Bar review: Arch City Tavern might have decent future with some fine-tuning

  • Photos by Meghan Ralston
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From the April 4, 2013 edition

When I stepped into the new Arch City Tavern and viewed a layout identical to nearby Bernard’s Tavern, I wondered if Arch City shouldn’t be called “Bernard City Tavern” instead. Then I saw a charming arch-themed design scheme.

Arch City righteously celebrates a turn-of-the-20th-century nickname Columbus earned for light-festooned arches, which used to line old High Street (in case you haven’t noticed, tribute arches have been erected over the past decade). This new bar’s “arch-works” peak out in a huge and elaborate, charcoal-toned mural fuzzily depicting a streetcar-era Columbus. In a clever twist, a scaled-down facsimile High Street arch spanning the bar’s back area thrusts into the mural’s picture plane, thereby describing a dialogue between past and present that partly characterizes Arch City Tavern.

Certainly, ACT’s music — QFM-style “oldies” — is stuck in the past. And its friendly, even endearing service seems almost old timey, too.

Food and drink-wise, ACT consulted with a talented chef and pioneering local beverage director both once employed at Latitude 41 (among other prestigious locales). While the chef has moved on, the dishes he designed have been re-enacted mostly OK at ACT. Similarly, I assume the complex, multi-ingredient cocktails ($7-$12) are more focused when made by their creator (whom I’ve seen shaking drinks at ACT, but not when I was ordering).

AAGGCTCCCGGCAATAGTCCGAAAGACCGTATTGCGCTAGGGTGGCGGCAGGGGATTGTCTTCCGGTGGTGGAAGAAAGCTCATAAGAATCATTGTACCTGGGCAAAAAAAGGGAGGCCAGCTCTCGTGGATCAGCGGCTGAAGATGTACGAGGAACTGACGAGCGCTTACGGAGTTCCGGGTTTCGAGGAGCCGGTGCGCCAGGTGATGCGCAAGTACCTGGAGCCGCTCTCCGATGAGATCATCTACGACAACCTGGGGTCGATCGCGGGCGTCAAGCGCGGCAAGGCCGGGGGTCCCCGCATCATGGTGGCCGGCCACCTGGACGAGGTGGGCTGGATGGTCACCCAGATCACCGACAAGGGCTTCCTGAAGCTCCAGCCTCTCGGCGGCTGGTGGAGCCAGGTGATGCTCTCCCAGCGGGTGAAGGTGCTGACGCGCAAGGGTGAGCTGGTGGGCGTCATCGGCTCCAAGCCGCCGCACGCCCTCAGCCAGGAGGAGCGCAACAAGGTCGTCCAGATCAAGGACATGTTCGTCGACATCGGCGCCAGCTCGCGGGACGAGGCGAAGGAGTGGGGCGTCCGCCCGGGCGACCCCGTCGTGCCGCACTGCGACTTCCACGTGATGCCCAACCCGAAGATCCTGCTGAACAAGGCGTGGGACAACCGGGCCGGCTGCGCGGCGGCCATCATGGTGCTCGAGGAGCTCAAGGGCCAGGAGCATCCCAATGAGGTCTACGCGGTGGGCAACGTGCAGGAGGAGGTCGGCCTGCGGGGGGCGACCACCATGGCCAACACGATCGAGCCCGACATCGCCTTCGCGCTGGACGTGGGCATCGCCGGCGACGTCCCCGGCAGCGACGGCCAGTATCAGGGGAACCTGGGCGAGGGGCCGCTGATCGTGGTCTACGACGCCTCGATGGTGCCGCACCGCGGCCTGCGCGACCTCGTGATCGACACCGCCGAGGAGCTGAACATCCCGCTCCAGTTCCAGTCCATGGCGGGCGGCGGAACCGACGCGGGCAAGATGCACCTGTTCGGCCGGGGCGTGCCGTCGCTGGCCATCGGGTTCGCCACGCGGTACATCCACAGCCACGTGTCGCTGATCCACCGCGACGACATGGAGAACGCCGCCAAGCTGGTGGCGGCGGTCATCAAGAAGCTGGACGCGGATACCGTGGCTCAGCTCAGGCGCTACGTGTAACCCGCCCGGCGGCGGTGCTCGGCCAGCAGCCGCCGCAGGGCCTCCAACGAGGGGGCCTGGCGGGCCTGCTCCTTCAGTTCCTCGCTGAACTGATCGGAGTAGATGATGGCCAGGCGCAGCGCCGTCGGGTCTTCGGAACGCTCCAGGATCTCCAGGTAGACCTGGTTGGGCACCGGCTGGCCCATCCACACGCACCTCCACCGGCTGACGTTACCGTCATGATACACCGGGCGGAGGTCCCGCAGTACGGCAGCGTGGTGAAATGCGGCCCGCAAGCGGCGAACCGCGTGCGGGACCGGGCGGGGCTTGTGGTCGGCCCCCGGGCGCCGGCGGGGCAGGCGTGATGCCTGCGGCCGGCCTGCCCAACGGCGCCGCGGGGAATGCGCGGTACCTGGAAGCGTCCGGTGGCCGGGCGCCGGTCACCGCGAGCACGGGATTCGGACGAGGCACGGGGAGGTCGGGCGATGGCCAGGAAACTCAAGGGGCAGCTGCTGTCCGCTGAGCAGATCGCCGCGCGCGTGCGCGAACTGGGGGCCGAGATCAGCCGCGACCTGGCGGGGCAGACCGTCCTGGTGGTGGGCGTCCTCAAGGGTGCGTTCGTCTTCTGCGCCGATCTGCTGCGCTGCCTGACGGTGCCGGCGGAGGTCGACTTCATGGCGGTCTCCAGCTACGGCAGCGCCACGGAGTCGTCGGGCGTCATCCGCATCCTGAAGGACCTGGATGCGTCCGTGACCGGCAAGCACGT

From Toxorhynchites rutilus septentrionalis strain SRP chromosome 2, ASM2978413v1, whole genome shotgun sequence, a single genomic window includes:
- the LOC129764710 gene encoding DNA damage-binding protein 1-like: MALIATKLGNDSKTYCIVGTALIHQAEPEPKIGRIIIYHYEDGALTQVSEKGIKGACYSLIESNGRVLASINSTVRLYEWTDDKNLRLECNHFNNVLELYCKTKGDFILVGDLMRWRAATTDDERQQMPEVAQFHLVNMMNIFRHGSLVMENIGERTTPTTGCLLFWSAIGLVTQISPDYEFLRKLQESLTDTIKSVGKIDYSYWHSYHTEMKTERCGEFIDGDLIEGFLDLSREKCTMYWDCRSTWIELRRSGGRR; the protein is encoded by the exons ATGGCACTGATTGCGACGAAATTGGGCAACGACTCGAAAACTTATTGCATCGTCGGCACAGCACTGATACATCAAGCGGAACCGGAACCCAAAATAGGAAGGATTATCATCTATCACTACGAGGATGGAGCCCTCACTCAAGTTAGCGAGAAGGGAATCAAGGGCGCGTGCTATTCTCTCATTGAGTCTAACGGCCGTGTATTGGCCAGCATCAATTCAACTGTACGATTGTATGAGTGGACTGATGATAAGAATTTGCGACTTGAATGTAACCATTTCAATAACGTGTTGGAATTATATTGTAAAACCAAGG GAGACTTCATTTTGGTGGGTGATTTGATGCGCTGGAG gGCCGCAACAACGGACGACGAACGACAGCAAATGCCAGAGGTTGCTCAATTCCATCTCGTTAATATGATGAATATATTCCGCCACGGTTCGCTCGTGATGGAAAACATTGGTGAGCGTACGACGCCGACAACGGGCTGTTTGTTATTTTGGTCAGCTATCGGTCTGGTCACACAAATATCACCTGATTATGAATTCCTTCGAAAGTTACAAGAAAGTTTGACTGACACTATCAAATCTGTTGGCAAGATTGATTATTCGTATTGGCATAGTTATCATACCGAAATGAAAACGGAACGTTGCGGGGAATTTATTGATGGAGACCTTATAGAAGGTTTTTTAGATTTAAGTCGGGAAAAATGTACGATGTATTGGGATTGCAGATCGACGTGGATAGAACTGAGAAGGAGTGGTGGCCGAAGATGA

For instance, a pastis-heavy Ohio Country Sazerac and Seurat’s Sunday Afternoon (not on La Grand Jatte) both had nice, citrusy accents but were very sweet. The signature 862 Old-Fashioned No. 1 tasting of cinnamon fading into chocolate and the aptly titled The Columbus Experiment (an aromatic explosion of lemonade gone wild on cardamom, anise, clove and OYO bourbon; it has a local history-referencing name) were better deals. There’s also a Belgian-happy, terrific line-up of about 50 beers, about half of them on tap.

Salads ($7) are a solid choice. I enjoyed the every-bite-is-different, Mediterranean-leaning Bibb with earthy/sweet red and gold diced beets, artichoke hearts, crisp apple, toasted almonds and a mild, un-creamy, anchovy-spiked Green Goddess dressing. Even better was the Heirloom Spinach, which, along with neat-looking red leaved spinach, had plenty of elements — warm and sharp bacon dressing, goat cheese, cherries and walnuts — to please people not usually enamored with salads.

While my rich and comforting Lobster Mac ’n Cheese ($12) had a great smoky flavor from gouda, its generous, big claw meat chunks were chewy. There was also a bit of shell in there.

Served in a cute little pot, the mussels in my Moules Frites ($12) weren’t obliterated by a thankfully light blue cheese broth enlivened by chopped fennel, watercress and bacon. This came with a mini silver bucket of floppy, truffle-oiled hand-cut fries that should’ve been crisper.

Similar semi-crispy fries — minus the bucket and truffle — accompanied the good Arch City Burger ($13). Outfitted with a basil-y “chili aioli,” fresh avocado, crispy bacon and Muenster cheese, it sported a fine beefy character.

Also flavorful was a rewardingly unconventional Fig Pizza ($14). Its light, crisp and toasty crust — which was puffy and golden brown along the edge — held a garlicky, no-tomatoes sauce plus a salty, rich, sweet and zesty combination of prosciutto, pine nuts, goat cheese and figs all topped by arugula.

With items like that, and some food and drink fine-tuning, this still-new, past-honoring place might have a decent future ahead of it.